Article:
Thursday, December 22, 2011
ONLINE RESOURCE: AU-ECA-AfDB Land Policy Initiative
The Land Policy Initiative is a joint programme of the tripartite consortium constituted by the AUC, the ECA and the AfDB, in order to make land play its proper role in African development. The programme is Governed by a Steering committee meeting periodically, while a joint secretariat is implementing day to day activities. The secretariat is assisted by an African Task force on land.
The recently launched LPI website makes available a great deal of information about LPI including ongoing activities, announcements about news and events, publications, and databases.
EMPLOYMENT: ICIMOD Senior Livelihood Specialist and Programme Manager
The International Centre for Integrated Mountain Development (ICIMOD) is a regional knowledge development and learning centre serving the eight regional member countries of the Hindu Kush-Himalayas – Afghanistan, Bangladesh,Bhutan, China, India, Myanmar, Nepal, and Pakistan – and based in Kathmandu, Nepal. ICIMOD is looking to hire a Senior Livelihood Specialist and Programme Manager for the Sustainable Livelihoods and Poverty Reduction (SLPR) program.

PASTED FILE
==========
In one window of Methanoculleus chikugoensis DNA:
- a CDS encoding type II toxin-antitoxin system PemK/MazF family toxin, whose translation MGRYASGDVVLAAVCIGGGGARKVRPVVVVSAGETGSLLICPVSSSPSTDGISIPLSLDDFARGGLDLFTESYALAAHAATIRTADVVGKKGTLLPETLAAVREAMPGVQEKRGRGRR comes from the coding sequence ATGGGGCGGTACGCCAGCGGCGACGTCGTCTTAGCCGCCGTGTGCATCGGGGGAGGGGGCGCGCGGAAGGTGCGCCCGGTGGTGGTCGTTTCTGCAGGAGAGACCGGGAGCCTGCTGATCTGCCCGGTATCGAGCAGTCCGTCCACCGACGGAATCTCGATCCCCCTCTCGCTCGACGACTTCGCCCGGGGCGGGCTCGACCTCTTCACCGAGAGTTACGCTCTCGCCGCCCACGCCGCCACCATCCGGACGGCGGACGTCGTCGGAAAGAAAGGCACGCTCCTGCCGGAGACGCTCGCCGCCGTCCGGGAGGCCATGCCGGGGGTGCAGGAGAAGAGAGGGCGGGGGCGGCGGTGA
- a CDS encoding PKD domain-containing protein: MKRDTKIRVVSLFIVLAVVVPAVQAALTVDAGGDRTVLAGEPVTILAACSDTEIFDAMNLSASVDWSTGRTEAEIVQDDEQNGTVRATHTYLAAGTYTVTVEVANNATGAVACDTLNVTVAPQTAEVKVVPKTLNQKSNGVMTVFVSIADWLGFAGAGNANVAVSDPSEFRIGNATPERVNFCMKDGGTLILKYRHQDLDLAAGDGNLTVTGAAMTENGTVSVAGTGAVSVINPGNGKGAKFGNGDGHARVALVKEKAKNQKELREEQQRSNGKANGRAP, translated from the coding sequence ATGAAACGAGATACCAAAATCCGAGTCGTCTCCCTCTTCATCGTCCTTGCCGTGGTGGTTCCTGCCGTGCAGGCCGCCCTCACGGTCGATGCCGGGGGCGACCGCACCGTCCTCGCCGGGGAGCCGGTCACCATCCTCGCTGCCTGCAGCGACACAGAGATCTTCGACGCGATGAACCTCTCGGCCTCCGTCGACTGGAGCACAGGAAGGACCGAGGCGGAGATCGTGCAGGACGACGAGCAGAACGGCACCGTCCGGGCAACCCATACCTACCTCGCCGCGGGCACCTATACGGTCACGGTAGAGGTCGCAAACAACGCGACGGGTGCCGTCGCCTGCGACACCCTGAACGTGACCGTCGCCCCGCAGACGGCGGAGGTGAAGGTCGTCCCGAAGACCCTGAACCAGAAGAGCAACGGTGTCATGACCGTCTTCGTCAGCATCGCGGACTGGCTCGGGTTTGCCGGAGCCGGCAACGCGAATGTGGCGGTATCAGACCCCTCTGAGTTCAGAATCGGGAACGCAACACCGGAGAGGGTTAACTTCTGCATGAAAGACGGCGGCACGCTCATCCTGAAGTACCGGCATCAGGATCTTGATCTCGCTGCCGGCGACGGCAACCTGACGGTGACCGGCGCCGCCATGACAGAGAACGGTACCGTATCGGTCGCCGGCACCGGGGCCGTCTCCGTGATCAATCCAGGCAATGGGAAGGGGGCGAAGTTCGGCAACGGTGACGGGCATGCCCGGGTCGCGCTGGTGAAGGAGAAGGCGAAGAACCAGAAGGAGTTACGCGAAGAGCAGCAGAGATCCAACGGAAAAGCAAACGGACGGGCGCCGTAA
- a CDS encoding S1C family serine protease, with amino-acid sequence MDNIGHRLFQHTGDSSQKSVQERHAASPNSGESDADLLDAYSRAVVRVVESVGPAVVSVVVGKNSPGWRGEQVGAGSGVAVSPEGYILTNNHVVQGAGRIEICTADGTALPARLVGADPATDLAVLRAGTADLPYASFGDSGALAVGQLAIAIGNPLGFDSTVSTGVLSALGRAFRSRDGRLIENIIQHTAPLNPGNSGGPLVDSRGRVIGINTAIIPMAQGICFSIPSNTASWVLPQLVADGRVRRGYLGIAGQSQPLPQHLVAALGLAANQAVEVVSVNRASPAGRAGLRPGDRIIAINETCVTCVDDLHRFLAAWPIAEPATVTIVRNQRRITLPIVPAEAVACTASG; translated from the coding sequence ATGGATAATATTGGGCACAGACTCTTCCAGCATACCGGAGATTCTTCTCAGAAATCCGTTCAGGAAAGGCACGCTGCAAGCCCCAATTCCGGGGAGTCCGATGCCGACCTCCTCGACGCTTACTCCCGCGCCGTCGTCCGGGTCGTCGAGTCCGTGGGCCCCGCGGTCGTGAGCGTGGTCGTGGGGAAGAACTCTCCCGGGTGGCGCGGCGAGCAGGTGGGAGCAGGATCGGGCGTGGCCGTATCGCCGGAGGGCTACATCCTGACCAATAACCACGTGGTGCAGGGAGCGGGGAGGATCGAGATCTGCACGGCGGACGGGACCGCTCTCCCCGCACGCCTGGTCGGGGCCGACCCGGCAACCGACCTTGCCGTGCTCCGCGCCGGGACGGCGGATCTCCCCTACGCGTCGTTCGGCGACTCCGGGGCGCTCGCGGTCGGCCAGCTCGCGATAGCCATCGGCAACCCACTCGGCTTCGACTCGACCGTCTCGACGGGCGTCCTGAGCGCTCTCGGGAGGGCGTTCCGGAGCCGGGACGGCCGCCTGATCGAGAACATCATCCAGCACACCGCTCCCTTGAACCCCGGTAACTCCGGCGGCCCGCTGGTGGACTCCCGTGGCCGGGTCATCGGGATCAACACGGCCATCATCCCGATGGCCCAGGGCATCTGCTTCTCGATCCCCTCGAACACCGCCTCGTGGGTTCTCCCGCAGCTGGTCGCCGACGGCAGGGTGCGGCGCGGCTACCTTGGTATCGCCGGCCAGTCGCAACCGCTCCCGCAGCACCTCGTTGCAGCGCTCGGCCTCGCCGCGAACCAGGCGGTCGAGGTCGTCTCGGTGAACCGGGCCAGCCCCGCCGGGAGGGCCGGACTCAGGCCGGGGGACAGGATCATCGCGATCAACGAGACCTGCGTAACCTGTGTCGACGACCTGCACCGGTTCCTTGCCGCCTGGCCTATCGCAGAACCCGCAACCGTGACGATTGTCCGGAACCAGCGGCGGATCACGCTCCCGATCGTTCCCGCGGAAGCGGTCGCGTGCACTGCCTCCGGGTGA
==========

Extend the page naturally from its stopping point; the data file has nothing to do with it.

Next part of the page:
The Senior Livelihood Specialist and Programme Manager will be responsible for leading ICIMOD’s overall SLPR programme in the Hindu Kush-Himalayas (HKH) region, assuring the quality, integration, planning, and implementation of ICIMOD activities in the regional member countries. S/He is expected to be familiar with the international development agenda and research, and to be aware of the strategic issues related to sustainable livelihoods, governance, and policy issues, particularly in the HKH region. The Programme Manager is also part of the management team of the organisation and must ensure the adequate representation of socioeconomic issues within ICIMOD’s programmes.
Deadline: January 21, 2012
Wednesday, December 21, 2011